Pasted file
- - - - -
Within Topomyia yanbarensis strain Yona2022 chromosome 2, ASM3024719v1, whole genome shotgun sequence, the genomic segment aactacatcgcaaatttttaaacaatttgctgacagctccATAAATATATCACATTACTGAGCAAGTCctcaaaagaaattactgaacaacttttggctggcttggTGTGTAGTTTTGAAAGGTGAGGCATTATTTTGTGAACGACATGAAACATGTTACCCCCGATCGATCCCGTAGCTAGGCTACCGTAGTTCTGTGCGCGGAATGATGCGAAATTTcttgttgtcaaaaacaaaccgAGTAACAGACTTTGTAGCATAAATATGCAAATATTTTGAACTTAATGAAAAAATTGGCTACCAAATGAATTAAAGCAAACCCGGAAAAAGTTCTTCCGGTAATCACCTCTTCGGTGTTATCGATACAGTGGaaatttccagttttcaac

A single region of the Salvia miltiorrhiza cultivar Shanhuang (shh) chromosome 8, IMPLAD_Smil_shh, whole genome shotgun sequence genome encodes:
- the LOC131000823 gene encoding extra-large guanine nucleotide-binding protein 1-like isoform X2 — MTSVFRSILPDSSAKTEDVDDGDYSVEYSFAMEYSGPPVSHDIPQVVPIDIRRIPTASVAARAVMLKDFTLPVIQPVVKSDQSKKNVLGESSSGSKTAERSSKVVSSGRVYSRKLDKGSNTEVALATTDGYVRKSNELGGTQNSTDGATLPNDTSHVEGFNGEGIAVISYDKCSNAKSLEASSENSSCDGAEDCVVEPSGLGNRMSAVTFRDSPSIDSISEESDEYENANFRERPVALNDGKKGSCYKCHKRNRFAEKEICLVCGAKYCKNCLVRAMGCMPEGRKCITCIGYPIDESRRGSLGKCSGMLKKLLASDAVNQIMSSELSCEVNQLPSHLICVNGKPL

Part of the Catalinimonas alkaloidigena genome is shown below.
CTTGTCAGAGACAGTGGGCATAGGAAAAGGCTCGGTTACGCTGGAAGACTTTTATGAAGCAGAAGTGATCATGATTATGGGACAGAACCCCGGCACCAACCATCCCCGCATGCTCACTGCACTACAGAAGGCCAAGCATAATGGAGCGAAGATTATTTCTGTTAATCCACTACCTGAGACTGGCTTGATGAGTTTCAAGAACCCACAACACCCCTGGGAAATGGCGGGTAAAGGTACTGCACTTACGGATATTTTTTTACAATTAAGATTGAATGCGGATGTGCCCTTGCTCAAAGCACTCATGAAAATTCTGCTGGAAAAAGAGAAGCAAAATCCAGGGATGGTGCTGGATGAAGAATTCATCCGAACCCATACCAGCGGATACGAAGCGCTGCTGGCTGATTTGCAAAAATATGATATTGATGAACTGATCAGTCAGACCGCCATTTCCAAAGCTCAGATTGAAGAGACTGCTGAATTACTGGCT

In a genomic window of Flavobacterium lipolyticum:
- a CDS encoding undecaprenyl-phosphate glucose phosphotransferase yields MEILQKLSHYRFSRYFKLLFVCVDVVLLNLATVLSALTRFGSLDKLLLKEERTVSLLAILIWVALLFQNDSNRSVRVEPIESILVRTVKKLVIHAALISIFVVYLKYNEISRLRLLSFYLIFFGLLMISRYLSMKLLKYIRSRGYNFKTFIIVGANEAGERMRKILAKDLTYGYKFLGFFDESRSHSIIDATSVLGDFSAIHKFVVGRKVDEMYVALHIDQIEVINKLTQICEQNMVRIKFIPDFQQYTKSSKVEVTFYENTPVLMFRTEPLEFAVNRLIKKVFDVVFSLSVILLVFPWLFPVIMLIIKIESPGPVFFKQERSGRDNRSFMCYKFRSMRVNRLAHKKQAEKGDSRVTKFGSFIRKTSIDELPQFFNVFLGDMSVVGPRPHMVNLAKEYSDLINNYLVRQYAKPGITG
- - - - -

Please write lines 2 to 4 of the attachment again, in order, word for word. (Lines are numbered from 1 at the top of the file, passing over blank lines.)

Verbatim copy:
A single region of the Salvia miltiorrhiza cultivar Shanhuang (shh) chromosome 8, IMPLAD_Smil_shh, whole genome shotgun sequence genome encodes:
- the LOC131000823 gene encoding extra-large guanine nucleotide-binding protein 1-like isoform X2 — MTSVFRSILPDSSAKTEDVDDGDYSVEYSFAMEYSGPPVSHDIPQVVPIDIRRIPTASVAARAVMLKDFTLPVIQPVVKSDQSKKNVLGESSSGSKTAERSSKVVSSGRVYSRKLDKGSNTEVALATTDGYVRKSNELGGTQNSTDGATLPNDTSHVEGFNGEGIAVISYDKCSNAKSLEASSENSSCDGAEDCVVEPSGLGNRMSAVTFRDSPSIDSISEESDEYENANFRERPVALNDGKKGSCYKCHKRNRFAEKEICLVCGAKYCKNCLVRAMGCMPEGRKCITCIGYPIDESRRGSLGKCSGMLKKLLASDAVNQIMSSELSCEVNQLPSHLICVNGKPL

Part of the Catalinimonas alkaloidigena genome is shown below.